Through a partnership with the Environmental Solutions Initiative and the Vice President for Finance (VPF) this collaborative analysis asks the question: How can MIT optimize material flows and reduce its negative impacts through innovations in purchasing, consumption and disposal processes?
When we hear “waste reduction,” we tend to think about reducing our contributions to the landfill or incinerator, but waste reduction is a more complex and far-reaching story. The collection, transportation, and disposal of waste have tremendous economic and environmental impacts on our communities. Waste is also a public-health issue and a quality-of-life issue.
At the MIT Office of Sustainability (MITOS), we are working with our campus operational partners; departments, labs, and centers; material scientists, behavioral researchers and MIT's waste hauler to design and test strategies that reduce the generation of trash and increase the amount of clean material (i.e. paper goods, plastics, and food waste) that can be recycled and re-processed. (Learn how a partnership with the MIT Media Lab offered actionable ideas and data on waste reduction)
Diverting waste from landfills and incineration can reduce air, water, and soil pollution, decrease emissions, recover and repurpose valuable materials, and compost and redirect surplus food. We're seeking to collect and organize data from campus waste audits to inform efforts to design out waste.
Here are just a few of the waste reduction strategies we’re exploring:
reduce or eliminate campus waste at or near the source of generation
promote use of re-usable goods in place of single-use items
grow a visible and accessible online marketplace for re-use of surplus materials
develop guidelines for purchasing materials that are made from renewable resources
evaluate and factor in the lifecycle of materials during the purchasing process
increase the diversion rate of campus waste through reuse, recycling, and processing of organic materials
test different strategies for communicating, collecting, handling and hauling waste materials
MITOS is currently working collaboratively to design out waste and contamination of recyclable materials via operations, education, research and innovation in the following areas.
MITOS has partnered with the Office of Recycling and Materials Management to develop an open-source tracking and reporting tool called Materials Matters that reports the volume of 20 different recycling and solid waste outputs collected and transported from MIT on a monthly and yearly basis since 2011.
In recent years, the Office of Sustainability, in partnership with the Department of Facilities and other Institute departments, labs, and centers, has worked to pilot a number of studies focused on waste disposal practices and specifically waste stream contamination.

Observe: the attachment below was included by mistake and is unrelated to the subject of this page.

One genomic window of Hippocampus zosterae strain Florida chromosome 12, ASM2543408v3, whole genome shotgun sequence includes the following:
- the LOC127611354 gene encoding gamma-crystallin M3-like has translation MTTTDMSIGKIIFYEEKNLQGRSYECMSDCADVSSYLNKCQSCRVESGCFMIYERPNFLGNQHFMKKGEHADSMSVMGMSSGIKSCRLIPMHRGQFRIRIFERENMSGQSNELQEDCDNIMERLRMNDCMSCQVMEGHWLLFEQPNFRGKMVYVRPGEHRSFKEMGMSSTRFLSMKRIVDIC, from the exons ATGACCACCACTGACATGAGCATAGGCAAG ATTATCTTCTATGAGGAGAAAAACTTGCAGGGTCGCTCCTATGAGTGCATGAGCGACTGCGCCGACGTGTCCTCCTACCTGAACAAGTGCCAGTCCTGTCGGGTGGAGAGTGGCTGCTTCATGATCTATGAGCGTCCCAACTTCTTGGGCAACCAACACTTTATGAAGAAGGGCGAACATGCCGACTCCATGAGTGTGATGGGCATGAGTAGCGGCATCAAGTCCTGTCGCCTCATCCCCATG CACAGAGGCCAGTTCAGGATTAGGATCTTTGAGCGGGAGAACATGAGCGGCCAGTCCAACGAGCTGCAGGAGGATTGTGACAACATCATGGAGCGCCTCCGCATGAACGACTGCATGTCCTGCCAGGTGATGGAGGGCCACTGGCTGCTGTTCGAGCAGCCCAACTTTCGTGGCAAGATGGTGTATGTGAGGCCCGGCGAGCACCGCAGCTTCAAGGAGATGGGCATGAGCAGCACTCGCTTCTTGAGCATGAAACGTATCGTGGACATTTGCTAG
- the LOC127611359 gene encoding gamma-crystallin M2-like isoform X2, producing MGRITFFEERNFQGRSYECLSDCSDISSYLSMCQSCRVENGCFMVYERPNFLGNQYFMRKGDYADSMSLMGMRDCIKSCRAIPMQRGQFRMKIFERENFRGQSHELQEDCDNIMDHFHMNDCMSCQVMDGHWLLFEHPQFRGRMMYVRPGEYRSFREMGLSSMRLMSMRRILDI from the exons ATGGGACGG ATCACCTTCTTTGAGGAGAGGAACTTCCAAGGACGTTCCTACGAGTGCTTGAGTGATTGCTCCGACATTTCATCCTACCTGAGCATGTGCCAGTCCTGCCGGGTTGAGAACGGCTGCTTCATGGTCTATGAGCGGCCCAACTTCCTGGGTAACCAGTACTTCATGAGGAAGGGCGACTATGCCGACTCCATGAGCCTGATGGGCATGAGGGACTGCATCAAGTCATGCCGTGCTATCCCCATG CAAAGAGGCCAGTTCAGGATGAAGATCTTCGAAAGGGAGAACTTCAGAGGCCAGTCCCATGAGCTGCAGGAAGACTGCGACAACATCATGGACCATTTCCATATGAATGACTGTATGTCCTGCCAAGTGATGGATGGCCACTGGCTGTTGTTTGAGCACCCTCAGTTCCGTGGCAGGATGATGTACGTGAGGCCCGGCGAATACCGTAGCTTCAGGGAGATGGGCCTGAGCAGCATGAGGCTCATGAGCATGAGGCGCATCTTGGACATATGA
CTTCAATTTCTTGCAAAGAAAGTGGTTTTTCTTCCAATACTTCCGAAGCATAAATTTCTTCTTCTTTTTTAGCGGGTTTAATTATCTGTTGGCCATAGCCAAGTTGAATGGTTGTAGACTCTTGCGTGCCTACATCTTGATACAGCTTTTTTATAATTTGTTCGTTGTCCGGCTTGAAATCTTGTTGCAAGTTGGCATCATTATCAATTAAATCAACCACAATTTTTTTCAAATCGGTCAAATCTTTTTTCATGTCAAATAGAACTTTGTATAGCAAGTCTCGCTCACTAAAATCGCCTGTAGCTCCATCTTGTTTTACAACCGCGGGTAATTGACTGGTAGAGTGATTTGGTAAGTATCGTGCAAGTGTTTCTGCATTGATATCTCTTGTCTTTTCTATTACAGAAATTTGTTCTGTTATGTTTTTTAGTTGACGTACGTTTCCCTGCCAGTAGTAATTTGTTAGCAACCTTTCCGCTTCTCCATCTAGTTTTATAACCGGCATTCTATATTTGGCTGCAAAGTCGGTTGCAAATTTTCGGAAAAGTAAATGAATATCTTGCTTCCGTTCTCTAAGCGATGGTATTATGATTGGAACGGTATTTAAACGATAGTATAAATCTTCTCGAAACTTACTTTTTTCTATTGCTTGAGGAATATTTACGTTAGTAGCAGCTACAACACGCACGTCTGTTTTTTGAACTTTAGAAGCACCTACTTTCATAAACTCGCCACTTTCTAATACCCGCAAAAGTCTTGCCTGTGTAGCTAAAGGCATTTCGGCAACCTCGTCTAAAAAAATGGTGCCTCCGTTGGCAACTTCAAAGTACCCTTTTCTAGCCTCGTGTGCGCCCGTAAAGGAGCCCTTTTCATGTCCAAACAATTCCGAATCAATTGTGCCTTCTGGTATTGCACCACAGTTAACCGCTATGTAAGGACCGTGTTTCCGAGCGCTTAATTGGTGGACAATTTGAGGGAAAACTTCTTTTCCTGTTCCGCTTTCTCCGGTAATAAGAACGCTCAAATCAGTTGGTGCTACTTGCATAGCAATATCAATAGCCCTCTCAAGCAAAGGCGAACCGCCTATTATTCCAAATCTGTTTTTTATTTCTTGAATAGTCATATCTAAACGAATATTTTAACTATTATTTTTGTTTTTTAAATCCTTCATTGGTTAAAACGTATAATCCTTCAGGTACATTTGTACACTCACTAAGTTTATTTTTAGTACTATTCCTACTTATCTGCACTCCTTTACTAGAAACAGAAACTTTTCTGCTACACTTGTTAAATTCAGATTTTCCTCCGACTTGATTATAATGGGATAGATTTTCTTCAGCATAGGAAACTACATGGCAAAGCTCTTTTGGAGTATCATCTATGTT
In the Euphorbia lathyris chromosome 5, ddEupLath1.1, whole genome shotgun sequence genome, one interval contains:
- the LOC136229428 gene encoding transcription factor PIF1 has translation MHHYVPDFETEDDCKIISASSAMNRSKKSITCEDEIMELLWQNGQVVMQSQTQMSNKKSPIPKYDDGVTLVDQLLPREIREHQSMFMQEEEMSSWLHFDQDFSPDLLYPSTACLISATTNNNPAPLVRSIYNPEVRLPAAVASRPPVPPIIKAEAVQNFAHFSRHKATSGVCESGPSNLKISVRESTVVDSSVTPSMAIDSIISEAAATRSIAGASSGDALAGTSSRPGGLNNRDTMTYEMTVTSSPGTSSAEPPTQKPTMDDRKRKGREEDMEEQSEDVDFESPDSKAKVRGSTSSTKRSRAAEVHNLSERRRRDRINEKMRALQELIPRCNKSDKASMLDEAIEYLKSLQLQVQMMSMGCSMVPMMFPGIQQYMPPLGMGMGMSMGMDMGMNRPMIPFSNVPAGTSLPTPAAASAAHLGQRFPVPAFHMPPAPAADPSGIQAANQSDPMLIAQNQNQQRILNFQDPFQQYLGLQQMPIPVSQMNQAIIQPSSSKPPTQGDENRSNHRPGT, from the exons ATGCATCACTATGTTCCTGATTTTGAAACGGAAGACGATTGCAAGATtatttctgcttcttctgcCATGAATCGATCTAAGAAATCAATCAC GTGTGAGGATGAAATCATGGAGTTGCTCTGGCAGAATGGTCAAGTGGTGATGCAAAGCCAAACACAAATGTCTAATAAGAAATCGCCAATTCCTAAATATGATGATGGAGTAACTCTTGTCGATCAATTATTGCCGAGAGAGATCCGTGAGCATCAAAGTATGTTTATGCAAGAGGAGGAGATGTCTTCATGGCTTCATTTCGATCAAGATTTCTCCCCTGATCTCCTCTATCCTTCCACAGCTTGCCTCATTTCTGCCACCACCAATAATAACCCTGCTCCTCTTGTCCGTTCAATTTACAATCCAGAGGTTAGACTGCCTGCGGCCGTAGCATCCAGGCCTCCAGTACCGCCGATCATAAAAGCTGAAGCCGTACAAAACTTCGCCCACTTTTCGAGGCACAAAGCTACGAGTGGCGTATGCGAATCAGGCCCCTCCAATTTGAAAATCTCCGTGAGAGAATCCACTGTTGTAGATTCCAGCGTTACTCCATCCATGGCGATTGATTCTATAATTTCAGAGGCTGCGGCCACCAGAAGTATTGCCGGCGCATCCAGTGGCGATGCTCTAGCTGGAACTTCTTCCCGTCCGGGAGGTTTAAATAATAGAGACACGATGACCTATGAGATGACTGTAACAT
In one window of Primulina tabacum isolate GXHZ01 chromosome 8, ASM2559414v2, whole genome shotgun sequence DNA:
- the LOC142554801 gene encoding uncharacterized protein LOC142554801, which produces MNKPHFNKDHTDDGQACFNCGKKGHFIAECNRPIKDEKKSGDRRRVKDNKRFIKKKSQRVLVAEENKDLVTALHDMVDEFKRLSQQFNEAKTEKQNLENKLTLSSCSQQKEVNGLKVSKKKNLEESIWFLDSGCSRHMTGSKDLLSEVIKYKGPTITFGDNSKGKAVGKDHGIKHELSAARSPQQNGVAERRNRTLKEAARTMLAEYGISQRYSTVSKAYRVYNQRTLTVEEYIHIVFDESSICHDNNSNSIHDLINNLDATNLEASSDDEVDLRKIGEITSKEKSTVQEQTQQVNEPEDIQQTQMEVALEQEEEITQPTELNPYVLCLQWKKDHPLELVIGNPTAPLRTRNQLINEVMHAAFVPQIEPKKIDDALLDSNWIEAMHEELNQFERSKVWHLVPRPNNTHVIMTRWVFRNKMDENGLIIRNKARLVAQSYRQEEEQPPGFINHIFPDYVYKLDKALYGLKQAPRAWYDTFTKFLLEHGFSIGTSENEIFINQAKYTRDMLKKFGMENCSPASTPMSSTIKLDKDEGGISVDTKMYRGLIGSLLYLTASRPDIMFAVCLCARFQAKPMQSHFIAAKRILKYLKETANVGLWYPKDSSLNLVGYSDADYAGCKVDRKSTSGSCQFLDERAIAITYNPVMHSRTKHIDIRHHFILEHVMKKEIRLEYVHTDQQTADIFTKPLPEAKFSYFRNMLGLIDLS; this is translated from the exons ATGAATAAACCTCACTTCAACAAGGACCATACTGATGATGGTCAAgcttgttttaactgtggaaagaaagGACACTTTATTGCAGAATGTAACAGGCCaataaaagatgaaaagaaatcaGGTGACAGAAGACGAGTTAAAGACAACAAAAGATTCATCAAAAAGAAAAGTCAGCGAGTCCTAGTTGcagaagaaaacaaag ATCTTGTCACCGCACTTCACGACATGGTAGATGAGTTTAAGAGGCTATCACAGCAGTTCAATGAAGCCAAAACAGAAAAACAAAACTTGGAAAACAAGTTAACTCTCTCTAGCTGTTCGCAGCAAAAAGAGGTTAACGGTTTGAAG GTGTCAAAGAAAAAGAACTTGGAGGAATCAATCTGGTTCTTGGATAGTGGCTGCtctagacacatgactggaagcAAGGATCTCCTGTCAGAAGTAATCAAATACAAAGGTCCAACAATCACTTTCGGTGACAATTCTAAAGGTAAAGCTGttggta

Designing out waste and driving a circular economy on a university campus: a complex, multi solution approach The MIT Office of Sustainability (MITOS) is committed to designing out waste from a campus of 168 urban acres and nearly 170 buildings.
This Certification helps guide planners toward making smart choices about food, energy, transportation, and materials when planning an event at MIT.
Through a number of sites, MIT seeks to re-imagine its waste management systems and behaviors in order to safely eliminate waste generation and drive a circular flow of materials from inputs through outputs, procurement through disposal.
MITOS is part of a community of departments, labs, and centers working toward elements of a sustainable campus. Featured below are initiatives from some of our partners.
Free gently used goods exchange held on the third Thursday of the month in the Stata Center lobby.
This introductory course focuses on understanding some of the multiple dimensions of the global waste system.
Works with administrative and student groups to increase the amount of recycled goods and the types of materials that can be recycled.
Works to develop and practice the most efficient methods of buying products and services for the MIT community.
Works with undergrads, faculty and administration to introduce and improve sustainable programs on campus.
Cultivates sustainable behaviors and systems in the graduate community and throughout MIT.
Channels MIT’s unique culture to create solutions to environmental challenges through activities in education, research, and convening.
Fosters a forum where students, industrial practitioners, and policy makers can discuss waste-sector issues and innovations.